I started writing a long post about static vs. dynamic linking, but this gets at the heart of what I wanted to say much more succinctly. In general, to get the benefits of static linking, you need to statically link all of the code your executable is going to use — and if on a given platform, the Swift stdlib depends on any system library/framework, you're going to need to statically link against all of those too.
On a platform which has no system frameworks for you to depend on, this is pretty simple: all of your code needs to be self-contained anyway; on a platform which requires you to use system frameworks to interact with the OS, you can't get away from linking against those libraries, which means that you're really tied to the OS.
I want to avoid unnecessary dynamic -lobjc and link the stdlib statically like on Linux, and for example have distributed actors work on Catalina, why shouldn't they.
Not being able to write that code on Catalina is a different issue which I just mentioned as a side note.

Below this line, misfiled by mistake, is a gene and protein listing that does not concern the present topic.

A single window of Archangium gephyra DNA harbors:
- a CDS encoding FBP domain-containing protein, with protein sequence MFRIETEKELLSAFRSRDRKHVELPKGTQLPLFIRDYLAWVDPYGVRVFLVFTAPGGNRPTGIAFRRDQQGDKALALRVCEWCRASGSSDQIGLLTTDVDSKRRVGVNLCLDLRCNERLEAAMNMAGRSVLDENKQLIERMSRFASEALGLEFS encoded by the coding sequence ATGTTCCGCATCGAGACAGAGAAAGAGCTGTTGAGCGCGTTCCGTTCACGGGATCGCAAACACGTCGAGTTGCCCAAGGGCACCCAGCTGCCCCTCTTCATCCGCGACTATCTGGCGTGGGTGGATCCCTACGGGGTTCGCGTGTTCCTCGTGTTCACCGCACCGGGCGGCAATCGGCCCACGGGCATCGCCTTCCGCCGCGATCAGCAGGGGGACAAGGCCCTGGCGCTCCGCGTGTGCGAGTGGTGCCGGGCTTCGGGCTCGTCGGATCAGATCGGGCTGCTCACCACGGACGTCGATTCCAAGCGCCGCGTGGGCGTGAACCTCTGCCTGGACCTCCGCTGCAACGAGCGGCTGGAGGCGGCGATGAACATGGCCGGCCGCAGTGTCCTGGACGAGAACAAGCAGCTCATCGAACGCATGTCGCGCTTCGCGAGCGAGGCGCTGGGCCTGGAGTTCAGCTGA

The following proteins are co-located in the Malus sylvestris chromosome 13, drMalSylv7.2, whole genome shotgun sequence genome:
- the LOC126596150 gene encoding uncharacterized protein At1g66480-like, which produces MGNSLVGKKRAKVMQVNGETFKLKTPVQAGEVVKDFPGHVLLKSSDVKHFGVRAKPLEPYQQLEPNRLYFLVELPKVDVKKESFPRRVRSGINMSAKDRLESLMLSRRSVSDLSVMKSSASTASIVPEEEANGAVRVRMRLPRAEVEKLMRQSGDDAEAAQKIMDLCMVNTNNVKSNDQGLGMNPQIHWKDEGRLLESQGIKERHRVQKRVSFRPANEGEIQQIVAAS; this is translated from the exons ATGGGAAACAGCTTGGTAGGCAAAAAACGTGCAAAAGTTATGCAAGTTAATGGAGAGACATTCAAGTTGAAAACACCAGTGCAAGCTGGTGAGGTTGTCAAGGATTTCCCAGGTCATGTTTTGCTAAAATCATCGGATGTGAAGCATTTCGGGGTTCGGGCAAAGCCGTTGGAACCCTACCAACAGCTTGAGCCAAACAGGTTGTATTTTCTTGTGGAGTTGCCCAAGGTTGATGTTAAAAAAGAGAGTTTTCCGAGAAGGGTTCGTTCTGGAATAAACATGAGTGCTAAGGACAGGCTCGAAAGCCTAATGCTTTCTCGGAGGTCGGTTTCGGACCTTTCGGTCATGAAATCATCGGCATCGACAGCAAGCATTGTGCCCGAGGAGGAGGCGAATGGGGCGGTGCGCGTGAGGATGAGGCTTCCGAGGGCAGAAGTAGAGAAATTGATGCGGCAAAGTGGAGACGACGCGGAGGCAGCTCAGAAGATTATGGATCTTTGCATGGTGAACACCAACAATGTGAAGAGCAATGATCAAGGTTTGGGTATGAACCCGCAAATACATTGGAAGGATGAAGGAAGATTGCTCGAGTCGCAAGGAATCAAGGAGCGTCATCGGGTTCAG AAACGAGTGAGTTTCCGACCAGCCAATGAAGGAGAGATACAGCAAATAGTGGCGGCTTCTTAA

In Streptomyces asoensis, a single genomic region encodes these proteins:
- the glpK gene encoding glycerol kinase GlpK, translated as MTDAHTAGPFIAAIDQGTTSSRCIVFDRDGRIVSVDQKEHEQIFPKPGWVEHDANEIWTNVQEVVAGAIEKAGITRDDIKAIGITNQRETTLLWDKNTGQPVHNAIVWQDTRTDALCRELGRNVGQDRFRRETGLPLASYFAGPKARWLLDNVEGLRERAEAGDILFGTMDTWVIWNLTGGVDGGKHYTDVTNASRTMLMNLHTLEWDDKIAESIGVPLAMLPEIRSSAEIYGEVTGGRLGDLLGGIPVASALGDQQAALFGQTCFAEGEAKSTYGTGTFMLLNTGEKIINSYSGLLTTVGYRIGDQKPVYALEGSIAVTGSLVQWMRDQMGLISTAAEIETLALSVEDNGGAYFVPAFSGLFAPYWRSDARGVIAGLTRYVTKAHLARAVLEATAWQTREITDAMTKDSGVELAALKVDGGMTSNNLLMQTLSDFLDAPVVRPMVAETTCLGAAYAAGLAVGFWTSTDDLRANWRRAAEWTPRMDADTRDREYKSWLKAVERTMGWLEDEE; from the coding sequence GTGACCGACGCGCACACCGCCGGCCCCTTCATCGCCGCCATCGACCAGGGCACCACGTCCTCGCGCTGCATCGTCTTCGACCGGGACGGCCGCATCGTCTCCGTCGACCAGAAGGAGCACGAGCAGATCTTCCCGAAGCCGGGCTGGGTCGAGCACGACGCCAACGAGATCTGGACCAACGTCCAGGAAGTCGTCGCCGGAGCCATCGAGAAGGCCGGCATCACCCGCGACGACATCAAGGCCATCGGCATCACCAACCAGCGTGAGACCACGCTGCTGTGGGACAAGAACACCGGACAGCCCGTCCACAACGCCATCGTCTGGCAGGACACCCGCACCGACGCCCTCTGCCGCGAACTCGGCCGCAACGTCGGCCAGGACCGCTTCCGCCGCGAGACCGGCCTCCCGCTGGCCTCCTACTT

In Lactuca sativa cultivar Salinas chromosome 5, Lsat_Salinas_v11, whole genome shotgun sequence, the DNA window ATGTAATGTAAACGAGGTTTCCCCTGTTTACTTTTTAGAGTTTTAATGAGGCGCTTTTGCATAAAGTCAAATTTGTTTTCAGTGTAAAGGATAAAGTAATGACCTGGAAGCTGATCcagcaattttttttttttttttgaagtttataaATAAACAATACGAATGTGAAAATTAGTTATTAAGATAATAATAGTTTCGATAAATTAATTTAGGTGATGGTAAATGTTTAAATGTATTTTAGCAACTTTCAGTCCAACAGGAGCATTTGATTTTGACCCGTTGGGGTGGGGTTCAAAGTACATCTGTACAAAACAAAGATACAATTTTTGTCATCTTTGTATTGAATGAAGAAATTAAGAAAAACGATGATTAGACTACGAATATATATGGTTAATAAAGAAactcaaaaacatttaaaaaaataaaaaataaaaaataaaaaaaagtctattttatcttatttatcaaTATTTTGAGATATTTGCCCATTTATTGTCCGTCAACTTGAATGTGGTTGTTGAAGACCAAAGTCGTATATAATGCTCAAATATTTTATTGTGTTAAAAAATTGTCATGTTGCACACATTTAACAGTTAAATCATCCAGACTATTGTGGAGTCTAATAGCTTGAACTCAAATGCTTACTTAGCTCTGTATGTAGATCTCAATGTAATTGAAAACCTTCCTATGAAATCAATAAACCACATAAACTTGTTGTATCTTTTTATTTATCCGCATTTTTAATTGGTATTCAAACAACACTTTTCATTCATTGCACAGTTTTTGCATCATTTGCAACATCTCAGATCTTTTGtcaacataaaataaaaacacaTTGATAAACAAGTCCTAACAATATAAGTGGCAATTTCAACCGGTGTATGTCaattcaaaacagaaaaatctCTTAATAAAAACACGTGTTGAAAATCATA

Considering how other languages like C, C++ or Rust figured it out (apparently Rust can run on 10.7) I see no reason why Swift couldn't work on a 4 year old version of macOS.
I am dynamically linking SDL which handles all the macOS system specific things, my code does not need to do that. All that is required is for SDL to be installed on a system, since its api is stable across versions
I don't think that's true. If you need to use a libc or libc++ API that's only available on a newer OS, you want be able to deploy to an older one. This has been discussed at length on the Forums previously, I recommend checking out those topics.